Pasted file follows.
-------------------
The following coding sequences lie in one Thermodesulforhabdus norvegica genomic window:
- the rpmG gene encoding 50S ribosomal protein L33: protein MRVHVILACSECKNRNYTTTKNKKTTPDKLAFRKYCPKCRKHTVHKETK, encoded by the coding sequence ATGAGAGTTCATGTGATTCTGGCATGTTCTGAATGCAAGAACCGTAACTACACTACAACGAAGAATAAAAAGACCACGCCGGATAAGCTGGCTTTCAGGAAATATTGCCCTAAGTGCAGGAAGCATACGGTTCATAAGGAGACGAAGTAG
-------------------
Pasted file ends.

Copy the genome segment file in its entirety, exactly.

The following coding sequences lie in one Thermodesulforhabdus norvegica genomic window:
- the rpmG gene encoding 50S ribosomal protein L33: protein MRVHVILACSECKNRNYTTTKNKKTTPDKLAFRKYCPKCRKHTVHKETK, encoded by the coding sequence ATGAGAGTTCATGTGATTCTGGCATGTTCTGAATGCAAGAACCGTAACTACACTACAACGAAGAATAAAAAGACCACGCCGGATAAGCTGGCTTTCAGGAAATATTGCCCTAAGTGCAGGAAGCATACGGTTCATAAGGAGACGAAGTAG